At the time of publishing, Kentucky's legislature still met on a biennial basis, making it harder to govern professionally. The legislature passes 1/3 of all proposed compared to 4-6% by Congress (not sure what the numbers are now). The 1992 General Assembly filed 1,378 bills where as the 2015 short session filed over 1,500. The book contains many demographic comparisons of the makeup of the legislative body over the years. Before there was the "golden greed bill" regarding state pensions in 2005, there was the "greed bill of 1982."

The budget process has evolved from being completely Governor-led in the 1960s to being a tug-of-war with the legislature. Imagine, the 1966 budget bill was presented by the governor, passed within days, with no dissent recorded. Miller explains the evolution of the LRC and how various administrations changed the makeup of the Cabinet. In 1950, the gas tax was the largest producer of state revenue at $35.1 million, compared to just $5.5 million for property taxes. One of the most pitched battles of the 2015 General Assembly dealt with whether to "freeze the floor" on the gasoline tax to keep it from shrinking further.

Federal aid to Kentucky has grown from 1% of state revenue in 1890 to 34.3% in 1968 (LBJ's War on Poverty) to 24.4% in 1990. The Appalachian Regional Commission has long spend millions in Kentucky on highways, area development, and various economic development projects-- with little lasting impact to show for it.

Kentucky's Supreme Court has had a heavy hand in how much power locals have. For example, the 1985 Toyota tax credits were on face unconstitutional. The 1891 constitution had been written with a fairly Progressive anti-railroad sentiment. But the court upheld them because it served "a public purpose" for "relief of unemployment," a broad ruling that has led to many more tax credits for businesses. Likewise, the Lexington-Fayette County merger was allowed by the Supreme Court, and since the 1980s things have shifted in locals' favor. In 2014-2015, counties are moving on minimum wage, right to work laws, etc. and it remains to be seen how the courts decide in these cases.

The various personalities of governors are also highlighted. Happy Chandler was a fascinating character. Wallace Wilkinson is vilified by Miller as a populist mistake (the book was published while the FBI's BOPTROT sting was still unfolding). Brereton Jones gets the most positive ink for reorganizing government, fighting for health care reform, and bringing consensus-building leadership. The legislature took on reforms intended to curb corruption and influence during the Jones administration as well.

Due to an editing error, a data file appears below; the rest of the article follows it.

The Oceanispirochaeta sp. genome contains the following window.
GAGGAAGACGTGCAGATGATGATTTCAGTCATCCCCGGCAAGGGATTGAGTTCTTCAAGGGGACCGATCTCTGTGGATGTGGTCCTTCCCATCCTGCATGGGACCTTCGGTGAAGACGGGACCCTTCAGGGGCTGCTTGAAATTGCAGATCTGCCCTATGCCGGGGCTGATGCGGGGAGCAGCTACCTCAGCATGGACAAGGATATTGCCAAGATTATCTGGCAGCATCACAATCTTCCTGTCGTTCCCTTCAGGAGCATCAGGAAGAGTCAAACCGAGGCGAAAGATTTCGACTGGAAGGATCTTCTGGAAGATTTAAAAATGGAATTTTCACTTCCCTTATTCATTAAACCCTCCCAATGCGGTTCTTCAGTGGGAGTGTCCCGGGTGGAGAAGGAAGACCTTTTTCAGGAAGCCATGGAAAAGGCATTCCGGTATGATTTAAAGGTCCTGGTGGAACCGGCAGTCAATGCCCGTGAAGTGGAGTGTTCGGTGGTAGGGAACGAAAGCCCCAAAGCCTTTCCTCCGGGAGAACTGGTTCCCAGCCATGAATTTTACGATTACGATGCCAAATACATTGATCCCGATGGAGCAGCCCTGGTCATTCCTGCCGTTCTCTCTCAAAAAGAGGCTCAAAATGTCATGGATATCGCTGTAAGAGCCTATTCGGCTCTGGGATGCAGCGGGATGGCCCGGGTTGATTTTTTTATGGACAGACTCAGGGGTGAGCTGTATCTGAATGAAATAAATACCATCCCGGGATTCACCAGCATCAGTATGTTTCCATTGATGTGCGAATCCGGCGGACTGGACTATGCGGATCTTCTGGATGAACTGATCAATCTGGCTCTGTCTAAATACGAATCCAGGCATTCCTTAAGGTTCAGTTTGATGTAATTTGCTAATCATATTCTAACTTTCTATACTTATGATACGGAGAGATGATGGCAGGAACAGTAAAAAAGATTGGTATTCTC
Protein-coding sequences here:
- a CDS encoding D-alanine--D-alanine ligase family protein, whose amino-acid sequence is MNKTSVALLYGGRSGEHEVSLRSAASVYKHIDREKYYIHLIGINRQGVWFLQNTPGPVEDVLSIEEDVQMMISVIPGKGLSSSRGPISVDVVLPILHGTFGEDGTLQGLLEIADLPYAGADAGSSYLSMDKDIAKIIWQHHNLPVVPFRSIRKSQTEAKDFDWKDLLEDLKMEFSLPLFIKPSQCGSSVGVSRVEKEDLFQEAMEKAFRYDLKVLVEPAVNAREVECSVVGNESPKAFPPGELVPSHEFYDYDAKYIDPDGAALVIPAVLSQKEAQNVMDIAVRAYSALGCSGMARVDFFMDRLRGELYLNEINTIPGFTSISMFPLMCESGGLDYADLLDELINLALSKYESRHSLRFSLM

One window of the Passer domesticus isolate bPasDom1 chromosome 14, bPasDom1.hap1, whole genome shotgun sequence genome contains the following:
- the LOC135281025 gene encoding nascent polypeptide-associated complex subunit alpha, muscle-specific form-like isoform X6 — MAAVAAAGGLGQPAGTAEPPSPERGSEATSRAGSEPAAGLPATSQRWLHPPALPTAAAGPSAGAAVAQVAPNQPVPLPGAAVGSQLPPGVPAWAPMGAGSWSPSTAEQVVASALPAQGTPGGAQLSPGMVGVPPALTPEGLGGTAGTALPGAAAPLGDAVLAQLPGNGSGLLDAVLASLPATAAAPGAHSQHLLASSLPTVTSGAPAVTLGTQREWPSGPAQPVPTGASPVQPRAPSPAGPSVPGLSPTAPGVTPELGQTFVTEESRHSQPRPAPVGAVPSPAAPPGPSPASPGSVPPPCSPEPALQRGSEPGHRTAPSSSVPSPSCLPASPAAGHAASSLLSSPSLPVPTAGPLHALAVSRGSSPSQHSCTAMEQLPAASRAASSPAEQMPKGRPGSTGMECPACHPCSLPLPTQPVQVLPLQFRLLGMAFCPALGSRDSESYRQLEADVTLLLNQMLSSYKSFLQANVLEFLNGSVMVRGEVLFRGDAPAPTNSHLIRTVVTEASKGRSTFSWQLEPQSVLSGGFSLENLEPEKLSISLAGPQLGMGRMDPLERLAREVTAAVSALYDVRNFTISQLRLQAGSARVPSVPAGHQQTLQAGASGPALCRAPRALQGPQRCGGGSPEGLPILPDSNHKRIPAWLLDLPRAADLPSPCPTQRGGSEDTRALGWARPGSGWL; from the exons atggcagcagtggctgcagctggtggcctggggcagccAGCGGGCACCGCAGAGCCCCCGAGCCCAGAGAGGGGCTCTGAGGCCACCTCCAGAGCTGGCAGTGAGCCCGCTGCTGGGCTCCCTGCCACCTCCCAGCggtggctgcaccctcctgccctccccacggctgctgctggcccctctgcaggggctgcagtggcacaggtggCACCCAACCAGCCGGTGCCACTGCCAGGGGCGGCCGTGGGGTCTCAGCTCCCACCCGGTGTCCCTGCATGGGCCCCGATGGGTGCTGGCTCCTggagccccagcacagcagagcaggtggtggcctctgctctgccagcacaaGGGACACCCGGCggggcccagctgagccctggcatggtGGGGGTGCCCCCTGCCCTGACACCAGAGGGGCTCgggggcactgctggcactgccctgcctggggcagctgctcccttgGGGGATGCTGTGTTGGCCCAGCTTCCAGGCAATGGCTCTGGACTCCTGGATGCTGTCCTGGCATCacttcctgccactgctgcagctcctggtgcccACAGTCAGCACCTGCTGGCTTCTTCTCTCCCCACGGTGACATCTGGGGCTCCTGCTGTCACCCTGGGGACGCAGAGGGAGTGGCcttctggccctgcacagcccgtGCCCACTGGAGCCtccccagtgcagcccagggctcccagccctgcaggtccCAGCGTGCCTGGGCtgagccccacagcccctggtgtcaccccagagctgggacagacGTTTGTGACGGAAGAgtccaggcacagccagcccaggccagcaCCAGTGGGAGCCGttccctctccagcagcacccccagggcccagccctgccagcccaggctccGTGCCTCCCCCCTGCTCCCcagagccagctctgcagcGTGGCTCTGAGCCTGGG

In 1992, there were 450,000 Kentuckians not covered by insurance and Gov. Jones called a special session in 1993 to deal with it. His recommendations, from two large panels studying the problem, look a lot like what would be later known as Romneycare: 
1. "Managed competition" among health care providers, not a single-payer approach. 
2. All health plans in Kentucky would be required to offer certain minimum level of benefits. 
3. An employer mandate. A tax of 3.75% of payrolls for not insuring employees. Subsidies for "vulnerable" small businesses. 
4. Creation of a "megapool" - state and local gov't employees, unemployed, self-employed, prisoners in same minimum package. ($2 million state pool operated by state government.)
Present and future Medicaid recipients would go into the megapool. Employers who did not wish to purchase their own insurance might participate in the megapool, making it a HICCUP (health purchasing insurance cooprative). 
There was even an agreement on tort reform to limit lawsuits. 

Eventually, business lobbyists and some hospitals killed the reform efforts. One imagine Gov. Jones was later envious of Gov. Beshear's ability to move with the Obama Administration to expand Medicaid and the Affordable Care Act in Kentucky by executive order only.

There is much more in this book about coal, health and Medicaid, education, race relations, etc. I give it 4 stars out of 5.